COVINGTON, Ga. - The Covington City Council recognized it utility workers that worked through Tropical Storm Irma during Monday night's city council meeting.
City Manager Leigh Anne Knight personally thanked every utility worker for their hard work to restore power to city residents.
With an estimated 4,000 customers without power last week in the city, a total of 900 hours of overtime was logged, with 655 of those hours going to electric department staff working to restore power.
Knight said 26 utility poles were either broken, snapped or down due to the damage from Tropical Storm Irma.
In total, Covington City Hall customer service staff answered 1,460 calls on Monday alone. That is compared to the previous week where they answered only 854 total. The call volume for Monday through Thursday totaled 3,367, whereas the total call volume for the month of August totaled 5,508 calls. That does not include the nearly 2,000 calls taken by the 911 Center, she said.
Outside help was provided from Marietta, Bamberg, South Carolina and Huntersville, Kings Mountain and Statesville, North Carolina.
"To the best of our knowledge, this is the first time the City of Covington has had to ask for external help from other electric agencies to help restore power," she said.
Knight said city employees worked together to help as many customers as possible.
"These employees knew they were facing mass outages and countless downed trees, but kept working to keep roads clear and restore power," she said. "As day turned to night the Electric department continued to work, checking lines, removing limbs and making damage assessments for work to begin in the bucket trucks as soon as Tuesday came and the winds died down."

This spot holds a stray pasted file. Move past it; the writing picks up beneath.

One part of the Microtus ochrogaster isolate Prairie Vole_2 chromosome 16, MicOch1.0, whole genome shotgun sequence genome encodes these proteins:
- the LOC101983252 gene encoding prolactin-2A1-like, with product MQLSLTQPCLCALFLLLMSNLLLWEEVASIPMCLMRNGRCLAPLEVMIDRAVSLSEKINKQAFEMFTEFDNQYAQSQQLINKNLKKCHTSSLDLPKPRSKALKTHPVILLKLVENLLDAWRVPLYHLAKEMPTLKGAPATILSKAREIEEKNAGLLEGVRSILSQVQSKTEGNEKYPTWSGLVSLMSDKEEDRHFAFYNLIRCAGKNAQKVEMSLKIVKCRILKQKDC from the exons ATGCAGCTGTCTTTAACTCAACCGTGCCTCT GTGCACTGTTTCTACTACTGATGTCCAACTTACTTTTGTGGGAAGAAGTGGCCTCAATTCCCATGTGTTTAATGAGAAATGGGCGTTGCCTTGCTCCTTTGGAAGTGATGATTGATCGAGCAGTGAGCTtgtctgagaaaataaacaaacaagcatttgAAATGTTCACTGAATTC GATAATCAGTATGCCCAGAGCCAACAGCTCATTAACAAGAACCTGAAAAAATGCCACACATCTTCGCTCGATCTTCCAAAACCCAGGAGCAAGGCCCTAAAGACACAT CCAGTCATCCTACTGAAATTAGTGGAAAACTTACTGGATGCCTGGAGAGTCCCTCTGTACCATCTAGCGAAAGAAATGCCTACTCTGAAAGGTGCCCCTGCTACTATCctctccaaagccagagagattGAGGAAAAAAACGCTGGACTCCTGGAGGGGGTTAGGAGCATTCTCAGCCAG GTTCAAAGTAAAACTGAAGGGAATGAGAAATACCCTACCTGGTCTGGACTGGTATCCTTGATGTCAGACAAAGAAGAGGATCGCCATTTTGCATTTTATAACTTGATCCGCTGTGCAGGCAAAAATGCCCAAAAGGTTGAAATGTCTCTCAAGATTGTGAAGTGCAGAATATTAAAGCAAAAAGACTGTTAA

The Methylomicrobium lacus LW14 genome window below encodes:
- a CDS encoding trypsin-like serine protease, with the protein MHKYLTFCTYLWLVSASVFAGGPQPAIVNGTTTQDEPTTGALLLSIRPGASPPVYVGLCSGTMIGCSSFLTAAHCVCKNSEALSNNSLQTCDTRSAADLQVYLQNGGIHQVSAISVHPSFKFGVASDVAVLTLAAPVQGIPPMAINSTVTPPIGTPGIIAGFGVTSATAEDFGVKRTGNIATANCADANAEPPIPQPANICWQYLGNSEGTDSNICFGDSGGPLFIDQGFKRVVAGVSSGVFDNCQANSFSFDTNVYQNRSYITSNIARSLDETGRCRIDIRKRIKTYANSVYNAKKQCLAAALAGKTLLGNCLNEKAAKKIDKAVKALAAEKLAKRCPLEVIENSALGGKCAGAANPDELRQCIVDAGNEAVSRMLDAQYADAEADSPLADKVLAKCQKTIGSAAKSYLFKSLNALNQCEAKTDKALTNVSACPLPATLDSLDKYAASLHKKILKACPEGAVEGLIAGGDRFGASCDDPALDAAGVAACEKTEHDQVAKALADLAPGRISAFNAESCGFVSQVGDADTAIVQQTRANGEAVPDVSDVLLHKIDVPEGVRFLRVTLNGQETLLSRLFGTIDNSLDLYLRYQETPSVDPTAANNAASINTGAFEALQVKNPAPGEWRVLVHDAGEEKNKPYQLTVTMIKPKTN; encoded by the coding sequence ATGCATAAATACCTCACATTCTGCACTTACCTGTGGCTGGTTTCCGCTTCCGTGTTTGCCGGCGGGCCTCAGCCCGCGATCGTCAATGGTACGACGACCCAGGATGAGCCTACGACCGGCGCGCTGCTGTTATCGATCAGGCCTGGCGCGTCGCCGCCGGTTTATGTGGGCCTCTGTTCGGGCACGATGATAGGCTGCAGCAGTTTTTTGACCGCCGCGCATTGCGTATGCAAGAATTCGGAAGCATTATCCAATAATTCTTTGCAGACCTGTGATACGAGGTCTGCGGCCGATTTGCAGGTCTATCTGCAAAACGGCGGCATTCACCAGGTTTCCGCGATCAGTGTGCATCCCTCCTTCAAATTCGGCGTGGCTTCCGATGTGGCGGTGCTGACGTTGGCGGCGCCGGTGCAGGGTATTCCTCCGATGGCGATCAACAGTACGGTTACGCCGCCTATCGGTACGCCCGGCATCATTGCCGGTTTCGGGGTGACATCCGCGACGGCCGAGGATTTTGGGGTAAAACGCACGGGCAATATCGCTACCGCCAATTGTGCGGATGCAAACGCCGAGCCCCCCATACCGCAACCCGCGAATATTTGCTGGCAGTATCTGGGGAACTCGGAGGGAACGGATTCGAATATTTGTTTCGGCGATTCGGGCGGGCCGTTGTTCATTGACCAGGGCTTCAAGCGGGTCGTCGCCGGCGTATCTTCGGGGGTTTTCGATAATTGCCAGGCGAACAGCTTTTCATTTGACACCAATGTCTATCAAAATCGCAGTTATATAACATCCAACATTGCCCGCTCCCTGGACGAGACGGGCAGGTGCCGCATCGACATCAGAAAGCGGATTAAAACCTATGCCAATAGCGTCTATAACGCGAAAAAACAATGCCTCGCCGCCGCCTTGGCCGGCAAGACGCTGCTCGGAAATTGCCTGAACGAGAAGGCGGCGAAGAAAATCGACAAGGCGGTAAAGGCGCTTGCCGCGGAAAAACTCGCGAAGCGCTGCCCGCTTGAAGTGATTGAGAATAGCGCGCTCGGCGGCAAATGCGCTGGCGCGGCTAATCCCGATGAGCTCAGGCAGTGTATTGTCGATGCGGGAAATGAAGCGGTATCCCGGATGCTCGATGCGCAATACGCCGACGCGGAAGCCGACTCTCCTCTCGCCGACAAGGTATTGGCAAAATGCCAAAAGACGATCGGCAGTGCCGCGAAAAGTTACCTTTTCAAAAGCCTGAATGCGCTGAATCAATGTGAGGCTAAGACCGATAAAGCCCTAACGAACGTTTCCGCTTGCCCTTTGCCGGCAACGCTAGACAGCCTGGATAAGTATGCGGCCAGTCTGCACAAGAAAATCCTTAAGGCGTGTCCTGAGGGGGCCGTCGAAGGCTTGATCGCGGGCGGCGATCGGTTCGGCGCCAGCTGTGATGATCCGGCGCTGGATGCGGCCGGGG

As the power outages continued, Knight said she saw attitudes change.
"As people started to realize they may be faced with long-term power outages, I watched and listened as customers became aggressive and some used language their mother would not be proud of toward our customer service staff and eventually our electric staff," she said. "What customers didn’t see was the work being done and the desire of our entire staff to restore power as quickly as possible.
"This was an unusual storm for us and our typical time for power restoration after an outage was far greater during this storm, but the heart of this staff never gave up. They continued to answer calls and spent long hours restoring power. The Electric Department worked into the night for days to reconnect the service our customers expect."
Knight said she was heartbroken to hear of the things that were being said and done towards linemen in the city.
"Apart from the hard work put in by the staff of the City, I did get to see the best and worst of mankind. You have probably seen the story in the news about one of our linemen getting a drink thrown in his face by a citizen that didn’t have their power restored yet. My heart was broken when I heard about this incident," she said. "I just can’t fathom how people could be so cruel when linemen were giving their all to provide service to them.
"As a city, we made the decision not to publicize the event, but word travels in our small town and eventually, the media found out and I am actually glad they did. It allowed people to show their sympathy. The outreach to that lineman and the appreciation shown to all of our linemen from our community has been incredible and it sort of restored my faith in people."
Knight said she was proud to see her staff take on the role of "public servants," and give of themselves while giving up sleep and food to ensure others were taken care of.
"I am honored to be a part of such an outstanding team," she said.
Knight personally thanked each member of the Covington utility departments.
"You guys have shown true character, determination and the heart of a servant," she said. "Again, I want to tell you how honored I am to work with each of you."